In the beginning we felt a moral obligation to change the way we care for those less fortunate in our society, the poor elderly and disabled. We soon realized that by changing living conditions, we were improving the health of those individuals, cutting healthcare costs, reducing Medicaid spending, creating new jobs and economic activity, revitalizing neighborhoods and increasing the affordable housing stock. This was the argument we used in convincing government to invest in our project.
Global aging is a historical phenomenon impacting all segments of our society, work, retirement, entitlement programs and healthcare among others. The demographic tsunami of the baby boomer generation will only compound this crisis. Tackling the challenges of global aging must be a priority of all countries. We need to keep seniors healthier, away from institutions, working and engaged because our society drives when everyone in it does. Yet we continue to segregate the elderly, not to be seen or heard. We know so little about them, no wonder our younger generation does not see them as role models.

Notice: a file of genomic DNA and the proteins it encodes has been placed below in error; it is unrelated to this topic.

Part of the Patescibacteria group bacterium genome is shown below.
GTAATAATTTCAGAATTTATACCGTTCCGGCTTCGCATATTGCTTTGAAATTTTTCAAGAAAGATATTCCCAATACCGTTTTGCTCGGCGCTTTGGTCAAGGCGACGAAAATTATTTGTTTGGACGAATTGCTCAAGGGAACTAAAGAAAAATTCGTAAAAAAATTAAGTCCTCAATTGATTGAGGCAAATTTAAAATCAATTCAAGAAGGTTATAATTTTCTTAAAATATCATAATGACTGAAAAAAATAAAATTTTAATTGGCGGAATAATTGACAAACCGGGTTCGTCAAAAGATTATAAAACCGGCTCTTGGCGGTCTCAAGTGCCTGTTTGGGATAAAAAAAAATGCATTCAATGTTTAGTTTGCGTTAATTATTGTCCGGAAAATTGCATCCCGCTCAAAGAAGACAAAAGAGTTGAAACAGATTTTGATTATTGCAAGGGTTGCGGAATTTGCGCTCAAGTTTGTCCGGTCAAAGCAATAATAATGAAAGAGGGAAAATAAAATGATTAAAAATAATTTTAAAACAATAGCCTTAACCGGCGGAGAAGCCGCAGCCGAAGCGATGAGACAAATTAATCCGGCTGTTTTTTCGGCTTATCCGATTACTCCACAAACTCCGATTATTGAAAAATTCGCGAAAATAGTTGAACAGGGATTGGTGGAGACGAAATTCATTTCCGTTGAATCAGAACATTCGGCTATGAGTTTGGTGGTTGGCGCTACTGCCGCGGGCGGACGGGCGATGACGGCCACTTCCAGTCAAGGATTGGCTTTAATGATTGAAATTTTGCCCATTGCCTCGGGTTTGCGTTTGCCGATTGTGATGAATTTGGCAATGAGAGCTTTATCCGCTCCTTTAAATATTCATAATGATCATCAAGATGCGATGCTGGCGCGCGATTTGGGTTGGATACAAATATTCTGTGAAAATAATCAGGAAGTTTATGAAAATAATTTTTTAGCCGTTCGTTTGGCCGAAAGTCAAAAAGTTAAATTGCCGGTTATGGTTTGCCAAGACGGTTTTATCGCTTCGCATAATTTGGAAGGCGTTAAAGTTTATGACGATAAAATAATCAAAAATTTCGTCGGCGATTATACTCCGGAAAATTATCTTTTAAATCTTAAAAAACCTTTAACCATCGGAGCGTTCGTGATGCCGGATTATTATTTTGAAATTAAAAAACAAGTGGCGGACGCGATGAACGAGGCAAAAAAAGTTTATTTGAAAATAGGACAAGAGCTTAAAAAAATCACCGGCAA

However, it is going to be hard to continue to ignore seniors in this country. Those of us who belong to the “boomer generation” will be demanding changes. After all we are known for our activism, a trait that has not diminished as we age. We have not given up on changing the world, we are more adamant than ever that we can.